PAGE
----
Depending on the process technology and the source of the emission, the nature of the emissions (content quantity and type of contaminant) determines the best design of scrubber in each case. HF, H2FiS6 (FSA), P2O5 and NH3 are the main contaminants to be scrubbed in the exit air.
Typical applications for gas scrubbers in MAP / DAP Phosphate Fertiliser plant are :
Design solutions – see (A) Packed Bed Scrubbers and (B) Cross Flow Scrubbers below, where the BlueFil® mesh packing is irrigated. See also (C) Venturi Scrubbers where the high energy Venturi and wet cyclone are not laible to blockage, but with higher energy requirements but no advantage on efficiency compared to BlueFil® equipped scrubbers (A) & (B).
There are classic conventional Packed Bed type scrubbers, with counter-current flow of gas upwards through one or more beds of (usually random) packing, where the gas is contacted by the scrubbing liquid as it flows down through the packing. See Packed Bed Figs. 1 and 2 below. Variables are gas velocity, type of packing, height of packed bed, quantity of scrubbing liquid used. A mesh type or chevron vane type demister is installed at the scrubber exit.
When designing a conventional counter current gas scrubber the following typical operating values and rules of thumb apply:
Gas face velocity: 1.5 to 2.5 m/s
Liquid loading rate: 15 to 30 m3/m2/hr
The column diameter should always be at least 6 to 8 times the packing size (applies to column diameters 150 to 750 mm)
The liquid-gas ratio will vary from process to process depending on the gas inlet contaminant concentration and heat of reaction with the scrubbing liquor, but a typical value will be 10 to 15 (on a weight basis).
In Phosphate Fertilizer applications, the gas is generally a fume with soluble or insoluble particles to be removed. The use of conventional random packings in a counter-current design is not recommended, due to blockage by solids.
We do recommend the use of BlueFil® structured mesh, as a packing medium, with co- and counter-current sprays. See Fig. 3 below.
In applications where there is a mixture of particulate and mist we recommend Cross Flow scrubbing technology, where the gas flows horizontally through a series of scrubber / filter stages. These are stages using a BlueFil® mesh media which is irrigated or an initial ‘spray only’ step. The benefit of this design is to allow good access to each stage, so the meshpads can be removed for cleaning once they are blocked. It is also important to have a meshpad material that is capable of being repeatedly, vigorously washed. The BlueFil® PP and ETFE mesh materials are the optimum quality and thickness to minimise the rate of blockage and to facilitate the washing process. Styles MX095, MX094L & MX040 are the most commonly used in this application, but for the highest efficiency, MX020 layers can be added.
The mist in the gas is sprayed, agglomerated and then removed in the first stages steps within the system. A spray stage, one or more packing/scrubbing stages to remove particulates, a gas scrubbing stage, and a final demister stage are features we can use and tailor in each design. See Figs 1 & 2 below.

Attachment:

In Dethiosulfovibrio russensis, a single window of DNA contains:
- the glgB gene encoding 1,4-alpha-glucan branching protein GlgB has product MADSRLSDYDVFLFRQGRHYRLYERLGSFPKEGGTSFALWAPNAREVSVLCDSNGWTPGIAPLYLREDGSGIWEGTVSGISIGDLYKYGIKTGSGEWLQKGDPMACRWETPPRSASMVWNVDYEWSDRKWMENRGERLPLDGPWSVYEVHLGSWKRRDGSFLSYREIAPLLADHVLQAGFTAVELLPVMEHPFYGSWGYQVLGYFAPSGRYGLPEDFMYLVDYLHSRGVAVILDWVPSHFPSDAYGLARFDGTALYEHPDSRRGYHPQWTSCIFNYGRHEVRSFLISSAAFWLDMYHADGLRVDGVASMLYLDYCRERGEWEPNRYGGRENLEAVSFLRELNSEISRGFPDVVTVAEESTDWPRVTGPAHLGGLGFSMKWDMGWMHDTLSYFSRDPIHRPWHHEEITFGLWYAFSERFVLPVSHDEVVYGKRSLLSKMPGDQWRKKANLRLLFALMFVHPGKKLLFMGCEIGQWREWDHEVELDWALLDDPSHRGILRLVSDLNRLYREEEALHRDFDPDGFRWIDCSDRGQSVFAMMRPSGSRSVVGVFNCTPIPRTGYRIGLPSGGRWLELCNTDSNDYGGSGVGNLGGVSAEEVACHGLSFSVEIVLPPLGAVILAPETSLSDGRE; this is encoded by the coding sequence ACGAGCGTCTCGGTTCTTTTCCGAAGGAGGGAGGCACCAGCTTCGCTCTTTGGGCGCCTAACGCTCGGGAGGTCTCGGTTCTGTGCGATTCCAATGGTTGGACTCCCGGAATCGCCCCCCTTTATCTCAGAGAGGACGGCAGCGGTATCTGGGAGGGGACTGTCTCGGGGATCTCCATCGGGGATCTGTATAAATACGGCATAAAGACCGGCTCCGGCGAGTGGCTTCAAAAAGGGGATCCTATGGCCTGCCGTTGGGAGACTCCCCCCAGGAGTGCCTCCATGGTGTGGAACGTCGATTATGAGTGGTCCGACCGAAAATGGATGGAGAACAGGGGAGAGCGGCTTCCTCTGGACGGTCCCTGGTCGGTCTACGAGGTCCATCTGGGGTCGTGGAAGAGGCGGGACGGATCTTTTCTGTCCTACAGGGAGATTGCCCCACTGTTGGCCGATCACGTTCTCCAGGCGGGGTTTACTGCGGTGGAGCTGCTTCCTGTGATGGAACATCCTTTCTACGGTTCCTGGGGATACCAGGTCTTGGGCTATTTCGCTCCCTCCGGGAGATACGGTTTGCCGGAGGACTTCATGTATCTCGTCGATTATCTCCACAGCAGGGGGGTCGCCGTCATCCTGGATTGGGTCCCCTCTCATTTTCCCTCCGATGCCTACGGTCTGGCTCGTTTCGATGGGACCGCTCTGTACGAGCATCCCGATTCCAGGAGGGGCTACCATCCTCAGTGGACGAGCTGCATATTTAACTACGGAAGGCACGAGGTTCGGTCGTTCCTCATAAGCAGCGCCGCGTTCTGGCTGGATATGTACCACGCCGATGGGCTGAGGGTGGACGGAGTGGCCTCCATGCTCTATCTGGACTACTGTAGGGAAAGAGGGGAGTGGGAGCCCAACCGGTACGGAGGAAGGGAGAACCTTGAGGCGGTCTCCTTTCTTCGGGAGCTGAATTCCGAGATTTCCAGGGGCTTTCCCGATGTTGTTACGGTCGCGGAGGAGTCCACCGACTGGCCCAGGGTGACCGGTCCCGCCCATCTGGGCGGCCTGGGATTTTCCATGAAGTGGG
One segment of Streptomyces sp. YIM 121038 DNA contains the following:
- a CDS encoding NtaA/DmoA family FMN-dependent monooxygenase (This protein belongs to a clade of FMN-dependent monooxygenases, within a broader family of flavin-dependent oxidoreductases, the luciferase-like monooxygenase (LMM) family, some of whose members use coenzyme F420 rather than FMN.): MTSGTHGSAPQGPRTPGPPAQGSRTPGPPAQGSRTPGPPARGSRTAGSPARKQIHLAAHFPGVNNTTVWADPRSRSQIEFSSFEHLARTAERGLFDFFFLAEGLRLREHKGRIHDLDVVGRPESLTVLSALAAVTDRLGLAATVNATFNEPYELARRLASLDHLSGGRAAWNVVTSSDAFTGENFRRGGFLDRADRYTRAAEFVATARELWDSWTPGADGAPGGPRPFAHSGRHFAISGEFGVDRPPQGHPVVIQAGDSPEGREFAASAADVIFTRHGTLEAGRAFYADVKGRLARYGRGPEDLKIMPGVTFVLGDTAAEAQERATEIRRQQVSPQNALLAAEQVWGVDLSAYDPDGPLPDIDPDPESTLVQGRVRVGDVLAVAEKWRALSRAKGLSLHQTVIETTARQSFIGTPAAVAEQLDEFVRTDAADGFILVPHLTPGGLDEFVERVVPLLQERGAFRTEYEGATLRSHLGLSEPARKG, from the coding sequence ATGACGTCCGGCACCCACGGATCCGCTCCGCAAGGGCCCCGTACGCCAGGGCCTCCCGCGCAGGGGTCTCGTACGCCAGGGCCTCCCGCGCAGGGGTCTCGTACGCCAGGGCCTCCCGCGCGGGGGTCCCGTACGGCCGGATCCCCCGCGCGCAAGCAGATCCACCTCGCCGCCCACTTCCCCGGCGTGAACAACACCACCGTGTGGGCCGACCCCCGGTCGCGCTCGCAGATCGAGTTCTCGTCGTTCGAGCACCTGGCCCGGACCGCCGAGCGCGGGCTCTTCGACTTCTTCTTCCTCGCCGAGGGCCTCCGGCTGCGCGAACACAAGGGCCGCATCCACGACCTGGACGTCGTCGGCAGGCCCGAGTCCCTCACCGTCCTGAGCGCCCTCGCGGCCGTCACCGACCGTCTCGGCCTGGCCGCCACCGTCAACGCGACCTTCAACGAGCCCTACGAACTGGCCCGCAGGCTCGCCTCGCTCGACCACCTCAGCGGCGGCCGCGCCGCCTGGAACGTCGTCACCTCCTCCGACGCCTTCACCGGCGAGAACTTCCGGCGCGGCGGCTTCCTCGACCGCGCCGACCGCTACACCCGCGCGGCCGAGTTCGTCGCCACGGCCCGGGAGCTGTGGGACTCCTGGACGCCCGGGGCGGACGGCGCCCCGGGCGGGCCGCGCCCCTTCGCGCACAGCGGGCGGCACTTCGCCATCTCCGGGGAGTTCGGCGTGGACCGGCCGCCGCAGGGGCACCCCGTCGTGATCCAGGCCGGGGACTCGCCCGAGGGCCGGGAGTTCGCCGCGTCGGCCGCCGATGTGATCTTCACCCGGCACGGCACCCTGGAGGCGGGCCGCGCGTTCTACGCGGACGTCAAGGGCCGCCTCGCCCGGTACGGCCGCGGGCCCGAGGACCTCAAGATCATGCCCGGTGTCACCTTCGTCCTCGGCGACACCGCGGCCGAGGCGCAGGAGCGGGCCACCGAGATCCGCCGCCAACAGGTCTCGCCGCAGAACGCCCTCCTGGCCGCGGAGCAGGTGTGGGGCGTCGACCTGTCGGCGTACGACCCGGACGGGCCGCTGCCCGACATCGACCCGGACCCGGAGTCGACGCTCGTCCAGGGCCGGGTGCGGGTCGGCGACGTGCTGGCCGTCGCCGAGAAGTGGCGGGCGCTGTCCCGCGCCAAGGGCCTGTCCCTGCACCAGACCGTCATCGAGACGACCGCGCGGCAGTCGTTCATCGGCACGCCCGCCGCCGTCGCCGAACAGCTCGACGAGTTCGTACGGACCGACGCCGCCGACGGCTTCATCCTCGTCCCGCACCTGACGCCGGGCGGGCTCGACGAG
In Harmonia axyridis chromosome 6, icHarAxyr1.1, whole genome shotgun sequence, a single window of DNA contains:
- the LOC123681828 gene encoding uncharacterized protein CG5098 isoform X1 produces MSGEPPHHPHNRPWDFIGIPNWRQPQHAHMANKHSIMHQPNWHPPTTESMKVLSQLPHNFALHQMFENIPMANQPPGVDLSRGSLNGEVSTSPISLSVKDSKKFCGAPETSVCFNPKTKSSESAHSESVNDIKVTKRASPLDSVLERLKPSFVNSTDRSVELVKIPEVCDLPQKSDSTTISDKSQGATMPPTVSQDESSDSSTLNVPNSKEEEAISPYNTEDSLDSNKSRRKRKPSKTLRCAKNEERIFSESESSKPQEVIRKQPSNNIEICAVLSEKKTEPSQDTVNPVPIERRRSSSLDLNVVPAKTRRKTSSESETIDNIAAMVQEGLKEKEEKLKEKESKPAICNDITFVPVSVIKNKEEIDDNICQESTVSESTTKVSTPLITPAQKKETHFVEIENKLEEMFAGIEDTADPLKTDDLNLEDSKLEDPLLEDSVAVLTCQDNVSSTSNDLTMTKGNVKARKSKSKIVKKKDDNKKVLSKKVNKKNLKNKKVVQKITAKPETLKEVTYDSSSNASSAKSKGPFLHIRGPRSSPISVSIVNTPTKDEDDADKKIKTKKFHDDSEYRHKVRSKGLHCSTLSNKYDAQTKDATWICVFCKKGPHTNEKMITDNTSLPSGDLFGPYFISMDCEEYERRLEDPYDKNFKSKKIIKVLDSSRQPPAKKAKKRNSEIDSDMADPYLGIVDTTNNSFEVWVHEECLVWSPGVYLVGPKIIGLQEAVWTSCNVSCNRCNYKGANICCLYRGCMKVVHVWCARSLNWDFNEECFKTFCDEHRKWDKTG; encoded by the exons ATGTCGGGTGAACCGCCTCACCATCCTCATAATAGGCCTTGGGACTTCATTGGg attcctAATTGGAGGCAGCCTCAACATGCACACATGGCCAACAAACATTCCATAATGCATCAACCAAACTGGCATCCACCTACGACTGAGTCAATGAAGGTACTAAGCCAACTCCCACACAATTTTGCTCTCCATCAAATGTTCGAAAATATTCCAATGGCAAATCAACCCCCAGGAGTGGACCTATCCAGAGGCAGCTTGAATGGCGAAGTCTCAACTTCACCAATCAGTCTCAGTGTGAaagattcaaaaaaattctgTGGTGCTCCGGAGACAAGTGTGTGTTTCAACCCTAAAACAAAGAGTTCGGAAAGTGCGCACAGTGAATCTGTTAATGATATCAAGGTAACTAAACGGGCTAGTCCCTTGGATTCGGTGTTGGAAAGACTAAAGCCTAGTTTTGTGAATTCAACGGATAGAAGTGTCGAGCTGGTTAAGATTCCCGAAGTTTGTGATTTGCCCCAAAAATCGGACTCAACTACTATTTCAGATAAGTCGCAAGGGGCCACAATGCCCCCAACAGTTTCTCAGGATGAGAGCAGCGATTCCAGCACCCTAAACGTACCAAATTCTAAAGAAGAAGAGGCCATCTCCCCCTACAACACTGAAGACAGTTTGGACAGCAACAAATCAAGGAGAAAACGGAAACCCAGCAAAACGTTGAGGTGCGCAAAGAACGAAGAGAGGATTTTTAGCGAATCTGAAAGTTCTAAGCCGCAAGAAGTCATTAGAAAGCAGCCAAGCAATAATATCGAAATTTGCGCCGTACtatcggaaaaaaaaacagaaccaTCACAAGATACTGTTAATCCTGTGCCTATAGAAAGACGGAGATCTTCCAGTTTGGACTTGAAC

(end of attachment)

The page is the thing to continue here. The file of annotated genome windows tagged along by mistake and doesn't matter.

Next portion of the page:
A new development is to combine the Begg Cousland ‘Becoflex’ Rotary Brush system as the initial wetting and particulate removal stage, thereby reducing the number of mesh layers or stages needed downstream. See Fig. 3 below.
BlueFil® mesh style MX095
BlueFil® Cross Flow Scrubber Cassette
Where there are small sized solid particulates present in the gas, which would pass through or cause blockages in packed bed scrubbers, we recommend the use of Venturi Scrubber technology. The High Energy Venturi is suited to smaller particle sizes principally less than 3 micron and particularly for particles less than 1 micron (sub micron). The HEV can be used to obtain high efficiencies on the sub micron particulates.
In a Venturi the gas enters at the top of the scrubber’s first stage, and flows downward through the ‘throat’ section where it is contacted by a relatively large volume of scrubbing liquid injected tangentially through a number points (normally at least three) at high pressure at the top of the ‘throat’. In some designs there is a ‘bullet’ inside the ‘throat’, the position of which can be adjusted to handle different gas volumes, without loss of efficiency. This ensures that the highest possible amount of water is taken up by the gas, which becomes saturated in this area
At the narrowest cross section of the throat there is a sharp tear off edge where because of the sudden change in gas speed, the scrubbing water is atomised into tiny droplets. Due to the high relative speed between the gas/dust mixture and the fine liquid droplets, the dust particles strike the droplets and continue through the throat and coalesce into larger droplets.
At the bottom of the first stage, the gas travels horizontally across to a second stage vessel, and the liquid flows out from a bottom outlet. The second stage vessel can be an open cyclonic design to remove entrained larger droplets or a packed bed design, since the solids will have been removed in the first stage Venturi. See Venturi Figs. 1 and 2 below
Typically for a 90% removal efficiency at any particle size, the rule of thumb to calculated the amount of energy required is :
Pressure loss = 380 mmH2O/ particle size in microns
Moderate gas absorption can be obtained along with the particulate removal, typically 90% hydrogen chloride with water.
For typical solids removal only, the liquid to gas ratio is in the range of 0.5 to 1.0 litres (liquid) / m3 (gas).
If gas absorption is also required the liquid to gas ration required can be as high as 5 l/m3